It’s been a good summer for the Mast Media team.
Our Editor-in-Chief, Samantha Lund, has been writing as she flies around the country as the only Corporate Communications intern at Alaska Airlines. Former Editor-in-Chief Kari Plog just won Western Washington’s “New Journalist of the Year.” I’m (Matthew Salzano, General Manager of Mast TV) interning at The Inlander, an alternative weekly in Spokane, Wash.
We’re all using skills learned and practiced here at Mast Media.
One of our editors deserves special attention for his commitment and skill in his niche: our new Sports Editor, Steven McGrain.
McGrain has been interning at 1080 The Fan, the ESPN affiliate in Portland, Ore., for the show “Hard Count with Dirt & Sprague.” This comes after being a Sports Writer for The Mast and a varsity football player at Pacific Lutheran University. Read on for a Q&A about how this internship further prepares him to be one of our most-qualified sports editors yet.
How did you end up with an internship at ESPN?
1080 The Fan is the ESPN affiliate in Portland, which is under Entercom, which the company a few of the stations fall under in Portland. I know the general manager at Entercom in Portland. The application process was pretty simple, I turned in a standard application and sent them a link to my online portfolio, which they were impressed about considering they do not usually get students with a background with so many variations of practical experience, which is something they really hone in on. Since I knew the GM the interview process covered topics that had nothing to do with the internship, more about family and life, instead of radio.
What kind of projects, roles and tasks are you working on?
When I show up in the morning, I cut up audio from the previous show to make promotional audio clips. These can range from 2-6 minute clips but need to be broken down in 19 or 49 second clips in order to make a 30 or 60 second promo. I help the guys come up with content and bounce alot of questions off them regarding the industry and work. I practice Sportscenter Updates and a minute sports report.
Give us some internship highlights.
After the NBA Free Agency period concluded, I went to a press conference at the Portland Trail Blazers facility.
At the press conference, the general manager, Neil Olshey, described their off-season transitions and the loss of four out of five of their starting line-up – the biggest loss was LaMarcus Aldridge who went to San Antonio. He got pretty fired up about a few of the questions thrown at him. Next up was their All-Star point guard, Damien Lilliard, who had signed a new contract – the biggest in franchise history. Finally, their newly-acquired free agents, Al-Farouq Aminu and Ed Davis, had their time holding up their new jerseys and taking questions about ‘Why Portland?’.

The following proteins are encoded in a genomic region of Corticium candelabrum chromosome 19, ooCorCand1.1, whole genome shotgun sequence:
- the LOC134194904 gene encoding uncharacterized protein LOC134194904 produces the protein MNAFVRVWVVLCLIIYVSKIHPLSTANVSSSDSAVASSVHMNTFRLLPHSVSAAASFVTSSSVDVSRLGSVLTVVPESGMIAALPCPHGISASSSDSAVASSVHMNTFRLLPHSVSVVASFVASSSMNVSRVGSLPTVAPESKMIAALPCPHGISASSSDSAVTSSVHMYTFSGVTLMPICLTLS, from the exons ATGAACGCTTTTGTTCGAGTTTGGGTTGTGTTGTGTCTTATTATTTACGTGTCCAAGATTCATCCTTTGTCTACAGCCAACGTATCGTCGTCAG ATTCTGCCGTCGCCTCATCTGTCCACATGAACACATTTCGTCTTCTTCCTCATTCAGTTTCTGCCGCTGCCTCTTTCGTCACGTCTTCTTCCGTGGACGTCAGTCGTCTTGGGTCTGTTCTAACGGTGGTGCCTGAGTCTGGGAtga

After the press conference concluded, I grabbed all of the audio and made clips about what the players said that would be most beneficial to the three shows at 1080 The Fan. At first, it seemed like a lot of pressure but I simplified everything and took good enough quotes that it was easy to go back to each and every quote I wanted. I picked apart 10 interview responses out of a three hour process.
Do you mostly work by yourself?
I mainly work by myself, which I prefer. I need to either figure these things by myself and succeed, or fail and learn how to fix whatever I committed.
After this professional journalism experience, do you feel differently about your career choices?
My perspective has drastically changed. I don’t necessarily want to be an on-air host. I have found a new passion for the production side of it like cutting up audio, booking guests, running the show and keeping the on-air hosts protected and comfortably by preventing them from saying something offensive or inaccurate.
How will the things you have learned at ESPN influence your role as the Mast sports editor?
I will take a new approach to finding the different avenues associated with a story.
I realize there is always a stance from one person to the next while observing a sporting event and if everyone brings those perspectives together it can make for a stronger piece of writing. I learned this while being spectator of the prep sessions before the shows. Both Dirt & Sprague were entertained by the same game, but went away with two different ideas.
My writers and I will have different perspectives on athletic events at PLU. This is something not shut down but embrace to make the story stronger and grab the reader’s attention.